Recently it has been suggested that the concept of virtue can be understood as something like a skill. Like a skill, virtue is a disposition that requires habituation, where such habituation, however, cannot be reduced to mere routine. It has been central to this view that these two modes of practical knowledge, skill and virtue, are clearly distinguishable from mere habits.
According to this picture, skill and virtue are particular species of the more general categories of “acquired capacities” and “acquired tendencies.” Both rational and sub-rational animals are meant to have acquired capacities and acquired tendencies. A trained dog is said to have the capacity to control its sphincters, and if it is well behaved, it tends to exercise this capacity. An adult person has the capacity to fulfill her promises, and if she is virtuous, she will tend to fulfill them. According to this picture, only the capacities and tendencies of human beings are rational. The capacities of sub-rational creatures are mere habits. Thus skill and virtue are conceived as the rational species of two more general categories, acquired capacity and acquired tendency. They are meant to be more general because they also apply to sub-rational animals. I call this the Modern Approach to habit. It rests on the assumption that the contrast between acquired and not acquired capacities and tendencies, i.e. between habituated and non-habituated capacities and tendencies, is intelligible independently of the rational sub-categories.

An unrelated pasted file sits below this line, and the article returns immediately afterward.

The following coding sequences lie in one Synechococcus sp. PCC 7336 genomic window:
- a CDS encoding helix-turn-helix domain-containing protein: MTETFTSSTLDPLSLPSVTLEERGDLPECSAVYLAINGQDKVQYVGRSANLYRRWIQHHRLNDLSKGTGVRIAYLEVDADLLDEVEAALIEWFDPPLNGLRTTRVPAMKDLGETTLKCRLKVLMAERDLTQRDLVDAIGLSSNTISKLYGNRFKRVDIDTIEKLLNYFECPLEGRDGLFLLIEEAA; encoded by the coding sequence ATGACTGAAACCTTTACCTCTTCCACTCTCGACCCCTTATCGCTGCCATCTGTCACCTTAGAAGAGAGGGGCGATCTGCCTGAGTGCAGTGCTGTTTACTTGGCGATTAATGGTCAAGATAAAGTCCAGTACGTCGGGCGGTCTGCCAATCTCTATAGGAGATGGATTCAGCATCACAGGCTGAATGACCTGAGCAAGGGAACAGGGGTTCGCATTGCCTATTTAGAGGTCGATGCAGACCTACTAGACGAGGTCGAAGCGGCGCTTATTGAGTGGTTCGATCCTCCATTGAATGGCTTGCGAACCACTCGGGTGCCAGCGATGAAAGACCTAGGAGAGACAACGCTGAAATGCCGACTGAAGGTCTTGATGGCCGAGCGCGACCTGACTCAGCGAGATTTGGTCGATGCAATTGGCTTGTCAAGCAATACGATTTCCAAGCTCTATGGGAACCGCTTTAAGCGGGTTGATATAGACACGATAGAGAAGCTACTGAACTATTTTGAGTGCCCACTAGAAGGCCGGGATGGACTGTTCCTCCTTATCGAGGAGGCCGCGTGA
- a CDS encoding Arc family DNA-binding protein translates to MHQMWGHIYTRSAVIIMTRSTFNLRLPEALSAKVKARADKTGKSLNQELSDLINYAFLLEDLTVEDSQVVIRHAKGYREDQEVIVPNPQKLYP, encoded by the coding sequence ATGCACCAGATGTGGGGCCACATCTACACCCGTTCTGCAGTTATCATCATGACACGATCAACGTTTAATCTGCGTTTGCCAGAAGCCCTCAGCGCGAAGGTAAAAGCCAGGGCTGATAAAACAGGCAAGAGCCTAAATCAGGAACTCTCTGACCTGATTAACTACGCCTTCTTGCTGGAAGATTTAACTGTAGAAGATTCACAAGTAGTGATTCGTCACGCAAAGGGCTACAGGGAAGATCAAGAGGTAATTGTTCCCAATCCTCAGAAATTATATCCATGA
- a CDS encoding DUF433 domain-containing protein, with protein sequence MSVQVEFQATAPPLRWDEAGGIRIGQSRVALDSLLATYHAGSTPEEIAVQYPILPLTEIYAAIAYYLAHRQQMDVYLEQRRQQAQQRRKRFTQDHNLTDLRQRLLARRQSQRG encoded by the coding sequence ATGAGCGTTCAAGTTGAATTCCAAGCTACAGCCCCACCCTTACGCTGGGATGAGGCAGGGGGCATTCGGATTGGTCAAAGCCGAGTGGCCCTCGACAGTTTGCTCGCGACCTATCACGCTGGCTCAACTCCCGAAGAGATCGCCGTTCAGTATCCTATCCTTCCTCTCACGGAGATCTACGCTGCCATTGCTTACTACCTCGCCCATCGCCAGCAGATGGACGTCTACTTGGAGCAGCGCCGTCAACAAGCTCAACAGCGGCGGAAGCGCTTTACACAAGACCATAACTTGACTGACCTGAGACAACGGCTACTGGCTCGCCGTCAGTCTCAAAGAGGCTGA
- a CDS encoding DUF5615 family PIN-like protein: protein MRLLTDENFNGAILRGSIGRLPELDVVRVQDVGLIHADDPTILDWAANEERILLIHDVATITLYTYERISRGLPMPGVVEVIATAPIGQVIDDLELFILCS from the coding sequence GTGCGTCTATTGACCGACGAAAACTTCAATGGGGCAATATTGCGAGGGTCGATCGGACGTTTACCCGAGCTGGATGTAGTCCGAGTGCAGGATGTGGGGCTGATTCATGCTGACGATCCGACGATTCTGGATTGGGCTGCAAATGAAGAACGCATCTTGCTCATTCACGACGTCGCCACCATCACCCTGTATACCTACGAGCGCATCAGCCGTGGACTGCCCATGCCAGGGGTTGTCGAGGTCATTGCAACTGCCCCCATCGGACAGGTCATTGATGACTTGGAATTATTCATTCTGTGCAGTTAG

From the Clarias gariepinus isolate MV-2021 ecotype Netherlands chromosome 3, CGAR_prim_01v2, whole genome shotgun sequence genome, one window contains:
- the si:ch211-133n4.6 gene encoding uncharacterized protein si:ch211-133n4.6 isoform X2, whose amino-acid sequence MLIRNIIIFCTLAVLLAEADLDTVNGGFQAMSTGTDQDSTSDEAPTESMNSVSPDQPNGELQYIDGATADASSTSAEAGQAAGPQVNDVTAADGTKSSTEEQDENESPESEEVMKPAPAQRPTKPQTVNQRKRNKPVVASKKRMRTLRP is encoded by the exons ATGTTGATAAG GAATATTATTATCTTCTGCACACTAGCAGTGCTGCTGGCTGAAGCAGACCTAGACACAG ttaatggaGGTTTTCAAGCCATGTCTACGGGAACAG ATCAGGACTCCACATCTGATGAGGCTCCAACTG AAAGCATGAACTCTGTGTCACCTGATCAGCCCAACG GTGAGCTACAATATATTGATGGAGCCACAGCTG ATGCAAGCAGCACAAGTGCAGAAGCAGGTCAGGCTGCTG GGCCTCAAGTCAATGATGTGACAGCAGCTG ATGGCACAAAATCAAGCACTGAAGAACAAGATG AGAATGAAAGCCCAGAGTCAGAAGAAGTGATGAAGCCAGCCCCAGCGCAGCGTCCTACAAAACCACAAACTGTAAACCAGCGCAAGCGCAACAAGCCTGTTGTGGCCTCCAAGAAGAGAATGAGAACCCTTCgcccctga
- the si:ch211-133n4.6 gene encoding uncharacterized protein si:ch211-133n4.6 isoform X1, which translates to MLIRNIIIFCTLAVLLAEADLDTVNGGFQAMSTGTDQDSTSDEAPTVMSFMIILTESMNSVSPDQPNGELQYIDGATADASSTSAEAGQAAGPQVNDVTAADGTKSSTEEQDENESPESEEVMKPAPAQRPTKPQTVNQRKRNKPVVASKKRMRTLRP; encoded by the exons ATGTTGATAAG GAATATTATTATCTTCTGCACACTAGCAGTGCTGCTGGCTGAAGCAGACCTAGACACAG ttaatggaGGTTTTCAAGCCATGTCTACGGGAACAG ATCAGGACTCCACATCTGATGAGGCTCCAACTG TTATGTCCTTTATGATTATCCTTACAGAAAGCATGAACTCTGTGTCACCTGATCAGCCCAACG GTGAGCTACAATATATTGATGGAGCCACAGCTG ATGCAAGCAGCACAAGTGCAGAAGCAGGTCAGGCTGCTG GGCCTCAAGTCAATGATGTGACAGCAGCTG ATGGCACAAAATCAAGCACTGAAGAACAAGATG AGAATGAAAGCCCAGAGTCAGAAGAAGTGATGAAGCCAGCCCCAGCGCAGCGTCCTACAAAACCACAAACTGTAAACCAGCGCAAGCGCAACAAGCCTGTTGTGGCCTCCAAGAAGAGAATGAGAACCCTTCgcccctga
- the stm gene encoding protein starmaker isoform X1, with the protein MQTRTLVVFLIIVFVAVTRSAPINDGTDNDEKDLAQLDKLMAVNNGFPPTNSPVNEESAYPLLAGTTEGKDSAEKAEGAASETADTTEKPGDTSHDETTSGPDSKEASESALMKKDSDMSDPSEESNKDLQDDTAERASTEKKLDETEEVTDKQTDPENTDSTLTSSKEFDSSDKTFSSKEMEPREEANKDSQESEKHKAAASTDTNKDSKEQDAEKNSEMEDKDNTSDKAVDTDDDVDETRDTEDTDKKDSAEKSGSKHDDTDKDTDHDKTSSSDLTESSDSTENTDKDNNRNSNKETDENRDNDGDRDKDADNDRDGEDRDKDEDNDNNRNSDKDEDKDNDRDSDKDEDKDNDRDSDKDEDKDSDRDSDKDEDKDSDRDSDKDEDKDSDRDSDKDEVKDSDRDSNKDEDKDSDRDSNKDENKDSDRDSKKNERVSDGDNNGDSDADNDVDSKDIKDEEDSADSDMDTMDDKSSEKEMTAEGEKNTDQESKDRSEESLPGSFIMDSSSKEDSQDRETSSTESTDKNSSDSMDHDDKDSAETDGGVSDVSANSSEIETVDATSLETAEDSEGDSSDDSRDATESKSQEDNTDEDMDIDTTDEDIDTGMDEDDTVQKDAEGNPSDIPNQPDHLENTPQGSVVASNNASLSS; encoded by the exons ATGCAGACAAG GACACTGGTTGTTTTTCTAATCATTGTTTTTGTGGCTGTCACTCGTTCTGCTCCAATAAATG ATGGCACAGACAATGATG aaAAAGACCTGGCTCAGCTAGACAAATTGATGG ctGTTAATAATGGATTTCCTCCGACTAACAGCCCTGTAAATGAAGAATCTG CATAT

I criticize this view and oppose to it what I call the Orthodox Doctrine of habit endorsed by Aristotle, Aquinas and Hegel. On this view, the relation between capacity and tendency on the one hand, and habit on the other hand, is not the relation between a genus and a species. Rather, habit is a formal feature that properly belongs to the idea of a rational power. According to this doctrine, sub-rational animals cannot, properly speaking, have habits; only rational animals are creatures of habit. While mere animals possess their capacities “immediately” or “by nature”, humans equip themselves with a “second nature” through repeated actions. A human is the creation of her own activity.
The opposition between the Neo-Aristotelian and the orthodox doctrines of habit thus comes to this: on the Neo-Aristotelian conception of the distinctions within the general category of capacity, the opposition rational/sub-rational is applicable to the concept of habit. There are rational as well as sub-rational habits. According to the orthodox doctrine, the rational/sub-rational opposition is not applicable to habit, since the latter constitutes a structural moment of rational capacities. There are no sub-rational habits. There are only good and bad habits: i.e. the two ways in which a rational capacity can be actualized. The wisdom of this orthodox doctrine is evident from the difficulties afflicting the Neo-Aristotelian account. So let us consider habit in its three principal dimensions: acquisition, act, and subject.